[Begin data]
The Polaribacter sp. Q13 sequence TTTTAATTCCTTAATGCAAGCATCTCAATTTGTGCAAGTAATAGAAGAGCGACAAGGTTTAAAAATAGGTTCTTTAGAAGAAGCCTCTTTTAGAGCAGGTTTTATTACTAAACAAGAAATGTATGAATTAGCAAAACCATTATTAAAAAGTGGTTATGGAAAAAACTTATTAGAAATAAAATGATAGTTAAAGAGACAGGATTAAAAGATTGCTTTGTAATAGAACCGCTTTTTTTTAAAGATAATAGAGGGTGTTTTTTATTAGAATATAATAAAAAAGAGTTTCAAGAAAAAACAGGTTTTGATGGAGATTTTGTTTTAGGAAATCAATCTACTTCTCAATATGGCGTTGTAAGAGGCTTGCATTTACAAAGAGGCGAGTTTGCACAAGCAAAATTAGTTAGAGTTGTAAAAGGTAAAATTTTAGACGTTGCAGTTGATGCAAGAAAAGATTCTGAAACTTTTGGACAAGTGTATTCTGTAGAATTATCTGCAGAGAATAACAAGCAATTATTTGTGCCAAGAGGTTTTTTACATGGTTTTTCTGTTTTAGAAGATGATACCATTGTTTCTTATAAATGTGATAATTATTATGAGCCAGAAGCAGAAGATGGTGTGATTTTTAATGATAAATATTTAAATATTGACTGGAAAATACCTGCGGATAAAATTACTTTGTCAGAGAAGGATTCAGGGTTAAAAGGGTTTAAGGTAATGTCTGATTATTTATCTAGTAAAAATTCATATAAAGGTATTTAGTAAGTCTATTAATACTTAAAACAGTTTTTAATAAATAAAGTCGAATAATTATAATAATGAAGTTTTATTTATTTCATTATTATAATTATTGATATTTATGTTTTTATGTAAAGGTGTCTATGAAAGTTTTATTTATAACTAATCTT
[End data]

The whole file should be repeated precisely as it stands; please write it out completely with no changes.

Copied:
The Polaribacter sp. Q13 sequence TTTTAATTCCTTAATGCAAGCATCTCAATTTGTGCAAGTAATAGAAGAGCGACAAGGTTTAAAAATAGGTTCTTTAGAAGAAGCCTCTTTTAGAGCAGGTTTTATTACTAAACAAGAAATGTATGAATTAGCAAAACCATTATTAAAAAGTGGTTATGGAAAAAACTTATTAGAAATAAAATGATAGTTAAAGAGACAGGATTAAAAGATTGCTTTGTAATAGAACCGCTTTTTTTTAAAGATAATAGAGGGTGTTTTTTATTAGAATATAATAAAAAAGAGTTTCAAGAAAAAACAGGTTTTGATGGAGATTTTGTTTTAGGAAATCAATCTACTTCTCAATATGGCGTTGTAAGAGGCTTGCATTTACAAAGAGGCGAGTTTGCACAAGCAAAATTAGTTAGAGTTGTAAAAGGTAAAATTTTAGACGTTGCAGTTGATGCAAGAAAAGATTCTGAAACTTTTGGACAAGTGTATTCTGTAGAATTATCTGCAGAGAATAACAAGCAATTATTTGTGCCAAGAGGTTTTTTACATGGTTTTTCTGTTTTAGAAGATGATACCATTGTTTCTTATAAATGTGATAATTATTATGAGCCAGAAGCAGAAGATGGTGTGATTTTTAATGATAAATATTTAAATATTGACTGGAAAATACCTGCGGATAAAATTACTTTGTCAGAGAAGGATTCAGGGTTAAAAGGGTTTAAGGTAATGTCTGATTATTTATCTAGTAAAAATTCATATAAAGGTATTTAGTAAGTCTATTAATACTTAAAACAGTTTTTAATAAATAAAGTCGAATAATTATAATAATGAAGTTTTATTTATTTCATTATTATAATTATTGATATTTATGTTTTTATGTAAAGGTGTCTATGAAAGTTTTATTTATAACTAATCTT